Joseph Davis Pridgen papers, 1917-1984 (bulk 1917-1919) 1 Linear Foot — 300 items
Chiefly letters written by Pridgen to his mother, father, sister, and an occassional family friend while serving with Company M, 120th U.S. Infantry, 30th Division, commonly referred to as the "Old Hickory"Division, of the American Expeditionary Forces during World War I.
Letters of August 1917 through May 1918 primarily describe his life at Camp Sevier: meals, discipline, pay, his duties as supply sergeant, and the arrival of new conscripts. He also describes several episodes of desertion, a measles outbreak and resulting medical quarantine, and soldiers suffering from pneumonia and spinal meningitis. Other topics include occassional trips into Greenville and Spartanburg where he and other soldiers were hosted by local families, attended picture shows, including "Birth of a Nation,", and fraternized with other soldiers.
Letters of May 1918 through July 1918 describe preparations for his division's embarkation to France. He notes the transfer of his division to Camp Merritt, New Jersey and stops along the way in Washington, D.C and Philadelphia, PA where Red Cross women handed out post cards, fresh apples and cigarettes to the troops. He also describes nights out in New York City, NY and a visit to the Kinney-Duke branch of the American Tobacco Co. with other soldiers from Durham. Letters of July 1918 warn recipients of future cencorship of letters. There is also a postcard of July 1918 with an image of his division's transport ship and date of embarkation.
Letters of August 1918 through November 1918 describe active duty in France. Due to censorhip of letter content, most letters are relatively consice and his exact whereabouts are never disclosed. However, he does describe his duties behind the lines assisting a mess sergeant, transportation of food to soldiers at the front, some references to conditions, and, due to the potential presence of German aircraft, a strict lights-out policy after dark. He also briefly describes duties at the front including a nineteen day stint in the trenches and the deaths of several soldiers including a friend from Durham. He also describes coursework at an engineers training school where he completed classes on camouflage, gas, mining and pioneering, and bridging. His notebooks from these courses are present in the collection.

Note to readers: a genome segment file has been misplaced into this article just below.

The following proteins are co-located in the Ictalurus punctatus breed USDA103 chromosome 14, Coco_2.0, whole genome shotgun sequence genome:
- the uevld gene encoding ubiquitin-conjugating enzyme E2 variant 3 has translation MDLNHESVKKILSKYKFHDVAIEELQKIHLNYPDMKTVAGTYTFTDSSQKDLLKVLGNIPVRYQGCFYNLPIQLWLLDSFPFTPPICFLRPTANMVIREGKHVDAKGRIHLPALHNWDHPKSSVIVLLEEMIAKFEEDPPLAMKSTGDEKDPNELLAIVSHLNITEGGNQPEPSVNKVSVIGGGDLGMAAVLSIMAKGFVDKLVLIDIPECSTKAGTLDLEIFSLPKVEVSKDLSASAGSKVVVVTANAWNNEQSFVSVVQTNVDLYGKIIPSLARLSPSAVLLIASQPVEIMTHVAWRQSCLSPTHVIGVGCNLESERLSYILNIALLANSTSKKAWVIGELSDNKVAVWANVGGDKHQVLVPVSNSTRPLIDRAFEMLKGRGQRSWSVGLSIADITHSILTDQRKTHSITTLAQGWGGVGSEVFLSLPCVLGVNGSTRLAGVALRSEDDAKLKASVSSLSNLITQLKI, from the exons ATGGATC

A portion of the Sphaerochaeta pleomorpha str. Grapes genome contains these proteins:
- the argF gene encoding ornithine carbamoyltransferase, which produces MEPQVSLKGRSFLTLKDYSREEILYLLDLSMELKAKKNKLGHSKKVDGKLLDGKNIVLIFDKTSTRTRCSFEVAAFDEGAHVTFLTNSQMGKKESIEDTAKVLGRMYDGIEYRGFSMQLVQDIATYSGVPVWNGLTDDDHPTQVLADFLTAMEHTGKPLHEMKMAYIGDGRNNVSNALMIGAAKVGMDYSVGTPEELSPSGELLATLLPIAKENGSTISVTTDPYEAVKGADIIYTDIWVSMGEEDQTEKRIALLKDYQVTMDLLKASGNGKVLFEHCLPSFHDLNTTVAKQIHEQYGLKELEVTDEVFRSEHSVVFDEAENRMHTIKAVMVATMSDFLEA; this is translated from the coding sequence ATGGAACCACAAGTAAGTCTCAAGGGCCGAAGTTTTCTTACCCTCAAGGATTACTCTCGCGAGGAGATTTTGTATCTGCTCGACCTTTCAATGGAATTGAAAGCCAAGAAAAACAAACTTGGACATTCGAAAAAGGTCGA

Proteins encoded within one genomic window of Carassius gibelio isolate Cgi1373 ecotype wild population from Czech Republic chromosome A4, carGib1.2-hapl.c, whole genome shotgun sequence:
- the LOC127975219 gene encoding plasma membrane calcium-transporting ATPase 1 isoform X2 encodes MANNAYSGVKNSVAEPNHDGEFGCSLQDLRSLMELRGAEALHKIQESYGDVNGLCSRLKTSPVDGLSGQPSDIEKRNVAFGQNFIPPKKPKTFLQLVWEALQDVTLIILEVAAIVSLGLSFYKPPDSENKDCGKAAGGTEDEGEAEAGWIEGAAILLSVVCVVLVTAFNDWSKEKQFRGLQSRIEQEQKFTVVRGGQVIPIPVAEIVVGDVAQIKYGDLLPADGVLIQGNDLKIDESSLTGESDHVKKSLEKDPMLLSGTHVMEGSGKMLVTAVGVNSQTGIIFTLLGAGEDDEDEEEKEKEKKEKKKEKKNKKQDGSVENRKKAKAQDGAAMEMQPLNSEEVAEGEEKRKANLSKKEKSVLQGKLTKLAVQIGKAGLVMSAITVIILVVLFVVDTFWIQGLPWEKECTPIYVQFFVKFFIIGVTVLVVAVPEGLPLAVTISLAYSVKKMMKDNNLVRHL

After the armistice his letters touch on a variety of topics including descriptions of holiday dinners in camp, his transfer out of the 30th Division, rumors surrounding which divisions will sail home first, and the influenza outbreak in the United States. After his division's transfer to Le Mans, France prior to embarkation he describes his anxiousness to return to the States, his observations of French people, attending a baseball game and his disillusionament with the Y.M.C.A., noting the arrest of two staff members for stealing money.
The collection also contains some military papers and ephemera including several General Orders, cartoon clippings from a Camp Sevier newspaper--one of which depicts Pridgen, assorted print material including a pamphlet on recent military operations, divisional shoulder patches, and a tag with Pridgen's name and division number. Also present is a small amount of legal and financial papers relating to Pridgen's automobile dealership opened after the war and assorted clippings from World War I and several documenting post-war commemorations.